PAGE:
Why mentor someone? Everyone is busy. No one boasts about having too much time on their hands. Yet people offer their time, energy, insights and knowledge to others — often complete strangers. These strangers reach out to connect and offer up their best selves to help someone else.
It seems odd perhaps, in a world that emphasizes networking (even speed-networking), to consider the exact opposite — taking the time to truly get to know someone well enough to provide meaningful support. Wanting to give someone advice is easy; you see a problem and you think, “I know how to fix it.” Offering advice is easy too, especially if you aren’t really responsible for the outcome. Authentic mentoring, on the other hand, takes time — quality time — and your commitment to stay connected.
Mentoring is unique; it’s different from life coaching, executive coaching, therapy, and consulting. Each of these options can provide tremendous benefits. But money changes everything — our expectations and the dynamics of any relationship. As a mentor, you are offering yourself — one person to one person. Yes, there is always opportunity for mutual benefit; and this is usually the case with good mentor matches. But an authentic mentor places the emphasis on the person they are mentoring, not the next billable hour, next client referral, or even the drive to reach a specific achievement.
A mentor is there first and foremost to provide support — a deeper leverage point. It takes a real relationship to feel any significant level of support, to encourage real change. That entails getting together often, maybe weekly, for six months or a year. You’re there as the conversation deepens and the topics become more complex. You’re helping someone overcome obstacles and make real progress.
At it’s best, I believe a mentor serves as a role model for being open minded, building trust, and being authentic. This mirrors the teachings from a two-day Mindful Leadership retreat I attended early this month. Bill George, Harvard Business professor and former CEO of Medtronic, and Yongey Mingur Rinpoche, a Buddhist monk, lead discussions about emotional intelligence, happiness, compassion, active listening, self-actualization, building trust — all essential components of authentic mentoring.
Bill George was quite frank, remarkably open during his interactions with us. In front of 400 people, he was striving to walk his talk. He was vulnerable and acknowledged his greatest fear: “becoming obsolete.” At first glance, it might be easy to discount his “vulnerability,” since he has been so successful and still has a great deal of influence. But that is precisely why he was so intriguing to me. My experience with successful business people has been that it is too risky for them to remove the mask in public, even slightly, and admit their weaknesses, mistakes, or fears.
George admitted to being impatient and a host of other shortcomings, all leading up to his currently held belief in self-knowledge and self-control, which he said are important if we are to truly lead others. He went further, stating that we need to move beyond the use of our minds (which he said may be overvalued in our society) and use our hearts as well. This was clearly not your typical left-brain, command and control leadership approach, of which George declared, “It is dead,” or dying, and enlisted us to “help him kill it!”
So how do we become better leaders, better mentors in a world where authenticity is not the norm? I think one of the best ways to accomplish this is for all of us to become authentic mentors. Lead by example. Start changing. Increase EQ (vs. IQ): increase emotional intelligence through self-awareness. Be open and vulnerable. Share your life story — your successes and failures. Allow others to learn from our entire range of experiences not just our success. We’re all human. None of us live perfect lives or can give “perfect advice.” But we can show up with that rare ingredient — authenticity — so we are better equipped to offer thoughtful counsel.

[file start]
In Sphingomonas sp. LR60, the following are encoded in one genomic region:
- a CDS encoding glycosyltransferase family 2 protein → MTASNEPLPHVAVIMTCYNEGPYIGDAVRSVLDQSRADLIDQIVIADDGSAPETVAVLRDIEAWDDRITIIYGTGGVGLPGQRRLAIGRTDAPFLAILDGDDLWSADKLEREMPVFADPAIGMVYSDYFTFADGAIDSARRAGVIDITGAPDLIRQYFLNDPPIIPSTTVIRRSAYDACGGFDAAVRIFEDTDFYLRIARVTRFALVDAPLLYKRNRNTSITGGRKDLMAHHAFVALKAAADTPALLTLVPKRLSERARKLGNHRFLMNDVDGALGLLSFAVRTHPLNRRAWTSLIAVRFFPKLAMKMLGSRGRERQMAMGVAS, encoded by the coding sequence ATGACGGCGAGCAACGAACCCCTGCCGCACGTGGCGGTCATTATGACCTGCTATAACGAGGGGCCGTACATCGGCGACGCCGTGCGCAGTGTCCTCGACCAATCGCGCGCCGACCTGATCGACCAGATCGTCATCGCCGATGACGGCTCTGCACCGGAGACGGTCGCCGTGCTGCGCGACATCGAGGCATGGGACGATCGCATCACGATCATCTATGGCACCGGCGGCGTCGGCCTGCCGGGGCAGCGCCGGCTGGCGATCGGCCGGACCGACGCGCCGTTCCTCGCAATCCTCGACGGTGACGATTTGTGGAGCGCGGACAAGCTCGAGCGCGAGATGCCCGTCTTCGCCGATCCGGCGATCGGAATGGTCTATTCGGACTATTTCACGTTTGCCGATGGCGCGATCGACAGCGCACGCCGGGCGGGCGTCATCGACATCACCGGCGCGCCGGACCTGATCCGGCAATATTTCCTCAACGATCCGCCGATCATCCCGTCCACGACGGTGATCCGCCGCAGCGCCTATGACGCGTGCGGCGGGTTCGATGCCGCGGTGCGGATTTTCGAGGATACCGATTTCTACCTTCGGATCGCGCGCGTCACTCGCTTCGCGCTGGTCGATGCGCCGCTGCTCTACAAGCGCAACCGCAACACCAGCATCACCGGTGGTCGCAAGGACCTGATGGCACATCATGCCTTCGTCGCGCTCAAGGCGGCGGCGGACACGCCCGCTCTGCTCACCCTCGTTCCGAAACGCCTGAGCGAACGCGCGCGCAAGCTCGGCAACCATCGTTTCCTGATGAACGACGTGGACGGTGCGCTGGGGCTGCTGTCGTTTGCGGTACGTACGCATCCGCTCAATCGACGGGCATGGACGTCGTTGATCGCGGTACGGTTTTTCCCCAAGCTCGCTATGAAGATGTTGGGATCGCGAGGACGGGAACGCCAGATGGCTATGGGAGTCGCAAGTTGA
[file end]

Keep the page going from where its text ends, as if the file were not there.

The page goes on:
It is tough taking a chance on someone, to seek a mentor to ask for guidance, particularly if they are perceived to have no weakness, no heart. Keep in mind that the person you are mentoring is constantly asking: “Can I trust this person?” As we allow others to see our authentic self, they are more likely to trust us, to open up and tell us the truth — about their real issues, deeper problems. This way we can offer more than a quick-fix or bad advice. Instead we’re more likely to probe further, listen more, and help someone think through their situations for more meaningful action.
I know that the more I mentor others, the more critically I evaluate myself and learn more about what’s important to me. I take mentoring quite seriously even though I fall short at times. Was I actively listening or running other projects through my head as we were talking? Was I trying too hard to solve the problem quickly rather than asking better questions? Was I giving feedback in a way they would hear it or was I merely being efficient? Did they see me consider their feedback to me in a way that showed I took it to heart? Nothing is more important to me than connecting with someone on what matters most to them. It is an honor that another person opens up to me, sharing their dreams and fears.
I hope you’ll be inspired to mentor someone. You don’t need to be a superstar or a former CEO, just someone who is willing to share their hard-earned experience and real-world insights. If you’re interested in becoming a mentor, please contact me. MentorPlanet.com is getting ready to launch. I hope you’ll be a part of it. So send me an email and I’ll send you the details. I already have profiles on lots of people that are looking for mentors. Mentors Wanted!
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